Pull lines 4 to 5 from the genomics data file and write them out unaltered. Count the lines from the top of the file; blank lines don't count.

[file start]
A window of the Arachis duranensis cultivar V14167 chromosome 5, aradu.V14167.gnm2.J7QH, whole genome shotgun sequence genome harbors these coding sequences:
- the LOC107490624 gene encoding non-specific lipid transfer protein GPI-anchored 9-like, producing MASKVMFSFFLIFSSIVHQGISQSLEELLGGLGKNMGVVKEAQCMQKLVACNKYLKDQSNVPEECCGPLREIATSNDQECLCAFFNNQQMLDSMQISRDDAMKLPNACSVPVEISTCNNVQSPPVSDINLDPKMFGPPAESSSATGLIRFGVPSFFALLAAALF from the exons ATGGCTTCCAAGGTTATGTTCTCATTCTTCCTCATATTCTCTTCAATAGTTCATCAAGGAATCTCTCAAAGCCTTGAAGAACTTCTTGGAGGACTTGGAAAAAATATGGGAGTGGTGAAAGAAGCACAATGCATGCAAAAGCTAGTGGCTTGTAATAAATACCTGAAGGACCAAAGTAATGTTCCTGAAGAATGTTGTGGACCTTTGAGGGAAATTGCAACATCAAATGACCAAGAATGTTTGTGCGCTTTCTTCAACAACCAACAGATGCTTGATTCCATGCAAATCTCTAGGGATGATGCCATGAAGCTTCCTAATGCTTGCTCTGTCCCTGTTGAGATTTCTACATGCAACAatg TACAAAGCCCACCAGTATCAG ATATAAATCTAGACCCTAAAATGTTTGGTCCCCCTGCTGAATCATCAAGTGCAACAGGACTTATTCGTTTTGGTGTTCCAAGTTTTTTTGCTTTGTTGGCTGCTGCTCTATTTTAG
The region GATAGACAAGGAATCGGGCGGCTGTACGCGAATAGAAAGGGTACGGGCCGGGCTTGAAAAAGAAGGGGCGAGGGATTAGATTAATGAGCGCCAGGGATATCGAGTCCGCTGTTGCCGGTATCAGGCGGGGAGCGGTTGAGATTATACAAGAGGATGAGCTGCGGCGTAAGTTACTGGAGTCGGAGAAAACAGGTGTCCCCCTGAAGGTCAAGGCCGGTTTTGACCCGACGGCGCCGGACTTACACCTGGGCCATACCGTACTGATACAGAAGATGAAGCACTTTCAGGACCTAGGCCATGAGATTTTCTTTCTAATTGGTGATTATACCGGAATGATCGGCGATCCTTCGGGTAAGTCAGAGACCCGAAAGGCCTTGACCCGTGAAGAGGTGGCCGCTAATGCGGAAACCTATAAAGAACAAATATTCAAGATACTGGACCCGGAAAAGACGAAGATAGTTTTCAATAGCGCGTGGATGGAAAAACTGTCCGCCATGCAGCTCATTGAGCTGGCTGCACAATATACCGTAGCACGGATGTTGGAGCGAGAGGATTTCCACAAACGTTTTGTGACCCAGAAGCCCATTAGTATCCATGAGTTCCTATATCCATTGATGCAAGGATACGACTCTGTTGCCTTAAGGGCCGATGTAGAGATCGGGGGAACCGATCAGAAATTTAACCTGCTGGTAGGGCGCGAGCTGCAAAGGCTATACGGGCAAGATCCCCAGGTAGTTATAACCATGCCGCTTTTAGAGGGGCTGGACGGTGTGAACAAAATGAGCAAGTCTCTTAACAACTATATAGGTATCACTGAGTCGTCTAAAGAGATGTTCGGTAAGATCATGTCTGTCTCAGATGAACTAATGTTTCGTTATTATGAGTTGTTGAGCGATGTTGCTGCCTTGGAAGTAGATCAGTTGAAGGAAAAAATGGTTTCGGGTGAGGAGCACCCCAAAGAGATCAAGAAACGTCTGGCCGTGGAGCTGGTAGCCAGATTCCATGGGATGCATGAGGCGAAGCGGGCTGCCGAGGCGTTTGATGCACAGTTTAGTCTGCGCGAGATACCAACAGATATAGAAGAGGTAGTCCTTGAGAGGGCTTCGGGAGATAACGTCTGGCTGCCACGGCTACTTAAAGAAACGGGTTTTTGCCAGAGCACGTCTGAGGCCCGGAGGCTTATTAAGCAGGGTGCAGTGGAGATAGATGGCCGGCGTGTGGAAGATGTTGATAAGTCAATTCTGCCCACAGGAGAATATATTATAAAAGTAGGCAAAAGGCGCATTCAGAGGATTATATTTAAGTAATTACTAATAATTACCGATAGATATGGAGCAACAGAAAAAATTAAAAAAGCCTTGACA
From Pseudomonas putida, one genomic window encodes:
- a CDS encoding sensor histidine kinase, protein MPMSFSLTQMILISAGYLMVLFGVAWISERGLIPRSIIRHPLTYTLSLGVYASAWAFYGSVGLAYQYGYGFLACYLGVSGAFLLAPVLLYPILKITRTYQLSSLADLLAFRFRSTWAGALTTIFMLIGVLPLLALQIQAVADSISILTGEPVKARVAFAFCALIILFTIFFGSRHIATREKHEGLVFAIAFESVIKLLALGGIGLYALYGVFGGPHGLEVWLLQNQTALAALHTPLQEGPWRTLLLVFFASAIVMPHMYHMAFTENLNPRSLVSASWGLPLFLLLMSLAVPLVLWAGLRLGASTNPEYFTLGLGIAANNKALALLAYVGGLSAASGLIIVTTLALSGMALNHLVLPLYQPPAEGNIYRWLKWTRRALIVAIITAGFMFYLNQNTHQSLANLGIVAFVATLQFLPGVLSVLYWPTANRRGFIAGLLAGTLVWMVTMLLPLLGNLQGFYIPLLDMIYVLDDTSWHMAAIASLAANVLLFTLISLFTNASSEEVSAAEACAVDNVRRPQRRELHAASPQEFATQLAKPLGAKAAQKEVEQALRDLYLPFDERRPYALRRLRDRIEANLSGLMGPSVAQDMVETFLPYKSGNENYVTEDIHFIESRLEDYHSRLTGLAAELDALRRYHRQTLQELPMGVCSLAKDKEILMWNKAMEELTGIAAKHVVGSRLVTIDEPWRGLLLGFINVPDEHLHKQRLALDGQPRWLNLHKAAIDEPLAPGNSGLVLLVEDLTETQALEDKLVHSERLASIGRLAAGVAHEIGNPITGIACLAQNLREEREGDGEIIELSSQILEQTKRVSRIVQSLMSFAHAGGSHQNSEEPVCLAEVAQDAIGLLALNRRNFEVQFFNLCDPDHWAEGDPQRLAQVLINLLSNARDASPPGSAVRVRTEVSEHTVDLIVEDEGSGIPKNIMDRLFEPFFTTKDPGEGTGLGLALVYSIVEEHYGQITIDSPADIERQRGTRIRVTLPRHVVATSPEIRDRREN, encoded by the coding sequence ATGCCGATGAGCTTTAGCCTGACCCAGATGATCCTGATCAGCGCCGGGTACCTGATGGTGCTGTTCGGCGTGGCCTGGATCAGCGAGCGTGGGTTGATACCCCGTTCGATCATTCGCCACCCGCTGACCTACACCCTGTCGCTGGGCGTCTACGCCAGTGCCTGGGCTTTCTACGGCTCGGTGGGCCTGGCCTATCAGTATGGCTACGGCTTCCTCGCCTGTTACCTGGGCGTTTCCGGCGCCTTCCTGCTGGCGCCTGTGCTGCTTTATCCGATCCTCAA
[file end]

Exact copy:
From Pseudomonas putida, one genomic window encodes:
- a CDS encoding sensor histidine kinase, protein MPMSFSLTQMILISAGYLMVLFGVAWISERGLIPRSIIRHPLTYTLSLGVYASAWAFYGSVGLAYQYGYGFLACYLGVSGAFLLAPVLLYPILKITRTYQLSSLADLLAFRFRSTWAGALTTIFMLIGVLPLLALQIQAVADSISILTGEPVKARVAFAFCALIILFTIFFGSRHIATREKHEGLVFAIAFESVIKLLALGGIGLYALYGVFGGPHGLEVWLLQNQTALAALHTPLQEGPWRTLLLVFFASAIVMPHMYHMAFTENLNPRSLVSASWGLPLFLLLMSLAVPLVLWAGLRLGASTNPEYFTLGLGIAANNKALALLAYVGGLSAASGLIIVTTLALSGMALNHLVLPLYQPPAEGNIYRWLKWTRRALIVAIITAGFMFYLNQNTHQSLANLGIVAFVATLQFLPGVLSVLYWPTANRRGFIAGLLAGTLVWMVTMLLPLLGNLQGFYIPLLDMIYVLDDTSWHMAAIASLAANVLLFTLISLFTNASSEEVSAAEACAVDNVRRPQRRELHAASPQEFATQLAKPLGAKAAQKEVEQALRDLYLPFDERRPYALRRLRDRIEANLSGLMGPSVAQDMVETFLPYKSGNENYVTEDIHFIESRLEDYHSRLTGLAAELDALRRYHRQTLQELPMGVCSLAKDKEILMWNKAMEELTGIAAKHVVGSRLVTIDEPWRGLLLGFINVPDEHLHKQRLALDGQPRWLNLHKAAIDEPLAPGNSGLVLLVEDLTETQALEDKLVHSERLASIGRLAAGVAHEIGNPITGIACLAQNLREEREGDGEIIELSSQILEQTKRVSRIVQSLMSFAHAGGSHQNSEEPVCLAEVAQDAIGLLALNRRNFEVQFFNLCDPDHWAEGDPQRLAQVLINLLSNARDASPPGSAVRVRTEVSEHTVDLIVEDEGSGIPKNIMDRLFEPFFTTKDPGEGTGLGLALVYSIVEEHYGQITIDSPADIERQRGTRIRVTLPRHVVATSPEIRDRREN, encoded by the coding sequence ATGCCGATGAGCTTTAGCCTGACCCAGATGATCCTGATCAGCGCCGGGTACCTGATGGTGCTGTTCGGCGTGGCCTGGATCAGCGAGCGTGGGTTGATACCCCGTTCGATCATTCGCCACCCGCTGACCTACACCCTGTCGCTGGGCGTCTACGCCAGTGCCTGGGCTTTCTACGGCTCGGTGGGCCTGGCCTATCAGTATGGCTACGGCTTCCTCGCCTGTTACCTGGGCGTTTCCGGCGCCTTCCTGCTGGCGCCTGTGCTGCTTTATCCGATCCTCAA